The best present Santa Claus could deliver Bengt Gustafsson is a new body. The Capitals' Swedish winger was on crutches yesterday after suffering the latest in a long string of injuries that have restricted his three-year NHL career.
Gustafsson suffered pulled tendons in his left ankle in the second period of Wednesday's 7-4 loss to the Boston Bruins at Capital Centre and is expected to be out about a week. Gustafsson banged Boston's Ray Bourque against the boards, then his leg twisted underneath as Bourque fell on him.
"He was falling and I tried to get out of the way so I could get right on the puck," Gustafsson said. "But, as I was pulling away, my leg got caught under him. I was moving, but the leg wasn't.
"They tell me it is ligament trouble and something with the tendons. I don't know; there are too many big words. It doesn't feel so bad today. Maybe with some rest I'll get back soon."
Gustafsson is recognized as a player of almost unlimited potential, but frequent injuries have reduced his efficiency. He did play all 80 games in his rookie season, despite minor ailments, then last year suited up for 72 although twice dislocating his left shoulder and suffering a variety of neck, back and ankle injuries.
Gustafsson, who underwent shoulder surgery last spring, has been playing hurt since the opening game this year, but nevertheless has dressed for all but three games.
"He's a remarkable athlete," Bill Bozak, the Capitals' trainer, said. "He tells you what's hurting, takes the treatment and then goes out there and gives whatever he has to give."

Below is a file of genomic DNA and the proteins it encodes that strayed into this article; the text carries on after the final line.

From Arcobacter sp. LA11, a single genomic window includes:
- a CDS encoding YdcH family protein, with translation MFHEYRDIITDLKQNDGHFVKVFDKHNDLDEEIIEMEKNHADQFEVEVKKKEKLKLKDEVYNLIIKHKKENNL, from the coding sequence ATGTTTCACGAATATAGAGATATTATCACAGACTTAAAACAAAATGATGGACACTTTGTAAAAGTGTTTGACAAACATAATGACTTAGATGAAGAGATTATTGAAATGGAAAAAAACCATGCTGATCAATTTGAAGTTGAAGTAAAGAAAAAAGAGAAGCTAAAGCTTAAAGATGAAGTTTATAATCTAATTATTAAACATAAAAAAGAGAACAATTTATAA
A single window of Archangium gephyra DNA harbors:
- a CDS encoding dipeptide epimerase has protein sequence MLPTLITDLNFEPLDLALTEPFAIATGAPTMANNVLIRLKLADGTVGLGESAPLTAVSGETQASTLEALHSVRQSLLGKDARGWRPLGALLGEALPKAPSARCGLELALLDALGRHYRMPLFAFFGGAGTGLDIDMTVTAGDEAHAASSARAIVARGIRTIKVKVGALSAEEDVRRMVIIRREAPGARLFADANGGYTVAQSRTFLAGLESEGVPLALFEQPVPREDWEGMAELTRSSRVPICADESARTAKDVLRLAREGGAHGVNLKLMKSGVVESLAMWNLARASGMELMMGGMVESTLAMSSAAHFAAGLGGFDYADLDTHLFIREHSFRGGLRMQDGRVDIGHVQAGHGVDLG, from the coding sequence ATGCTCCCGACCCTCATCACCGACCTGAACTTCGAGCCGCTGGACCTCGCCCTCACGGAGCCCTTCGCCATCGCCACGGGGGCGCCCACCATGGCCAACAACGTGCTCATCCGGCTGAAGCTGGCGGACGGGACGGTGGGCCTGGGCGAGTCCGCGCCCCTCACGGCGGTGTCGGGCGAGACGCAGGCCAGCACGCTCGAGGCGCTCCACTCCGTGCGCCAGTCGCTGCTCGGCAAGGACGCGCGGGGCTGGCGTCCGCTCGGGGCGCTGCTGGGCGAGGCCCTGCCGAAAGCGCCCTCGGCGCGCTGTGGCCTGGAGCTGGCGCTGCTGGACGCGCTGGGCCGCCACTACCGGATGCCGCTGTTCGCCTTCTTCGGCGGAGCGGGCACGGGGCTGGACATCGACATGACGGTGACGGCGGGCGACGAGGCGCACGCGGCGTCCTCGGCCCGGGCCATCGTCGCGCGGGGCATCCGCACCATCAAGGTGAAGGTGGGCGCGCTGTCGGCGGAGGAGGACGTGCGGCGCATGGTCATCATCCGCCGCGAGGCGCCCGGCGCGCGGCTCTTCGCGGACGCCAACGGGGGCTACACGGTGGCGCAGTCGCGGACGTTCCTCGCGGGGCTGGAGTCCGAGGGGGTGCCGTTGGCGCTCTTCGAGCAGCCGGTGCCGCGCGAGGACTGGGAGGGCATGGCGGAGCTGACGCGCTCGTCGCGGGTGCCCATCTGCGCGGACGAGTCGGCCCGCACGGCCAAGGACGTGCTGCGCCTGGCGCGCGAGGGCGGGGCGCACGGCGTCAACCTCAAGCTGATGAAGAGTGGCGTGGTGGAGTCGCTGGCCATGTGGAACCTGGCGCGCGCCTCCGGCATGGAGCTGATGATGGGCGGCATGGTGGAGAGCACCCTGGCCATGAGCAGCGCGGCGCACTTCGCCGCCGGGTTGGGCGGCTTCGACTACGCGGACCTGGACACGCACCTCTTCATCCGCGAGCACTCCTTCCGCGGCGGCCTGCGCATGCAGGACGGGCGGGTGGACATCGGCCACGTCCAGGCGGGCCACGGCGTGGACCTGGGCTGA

Part of yesterday's practice at Fort Dupont was devoted to handling pucks shot around the boards. Failure to do so properly was one of the key problems in the six-goal second period that enabled the Bruins to pull away from the Capitals Wednesday.
"You can blame the defense, and they certainly had their difficulties, but the wingers have a big responsibility when a team is really forechecking us, and our wingers could not take the puck off the boards and move it quickly," Coach Bryan Murray said.
"We have a lot of inexperience and we're paying for it. When something negative happens to young guys, they start to press and things tend to come apart. I'm hoping for more consistency as the younger guys get that experience."
Murray called the team together at center ice at the conclusion of practice and said, "It's nice to have a day off and I want you to enjoy yourselves tomorrow. But then we've all got to come back and have a heck of a second half."
The Capitals will resume action here Saturday against the New York Rangers, the only team they can reasonably hope to catch for a playoff spot. Washington trails the Rangers by eight points.
Because of the short holiday period, few players headed home for Christmas. Some had friends and relatives come here, while many planned to renew acquaintances with friends and former teammates in Hershey.
To underscore the youth of this team, the NHL's youngest at an average 23.4 years, 12 of the 23 players on the roster have played in Hershey in the last year. Two others, Bobby Carpenter and Gaetan Duchesne, are underage draftees.
Glen Sharpley, the Chicago center who was struck in the left eye by a stick during Saturday's game at Capital Centre, was discharged from Prince George's General Hospital yesterday and flew back to Chicago for Christmas.
Sharpley, who suffered severe hemorrhaging, has already regained 90 percent of the vision in the eye.
The Capitals announced yesterday that comedian Bob Hope will headline the entertainment at the NHL All-Star dinner Feb. 8 at the Washington Hilton Hotel. The $150 black tie dinner will benefit the Juvenile Diabetes Foundation and another entertainer that evening will be Gloria Loring, who has a youngster afflicted with the disease. The dinner will precede the NHL All-Star Game at Capital Centre on Feb. 9.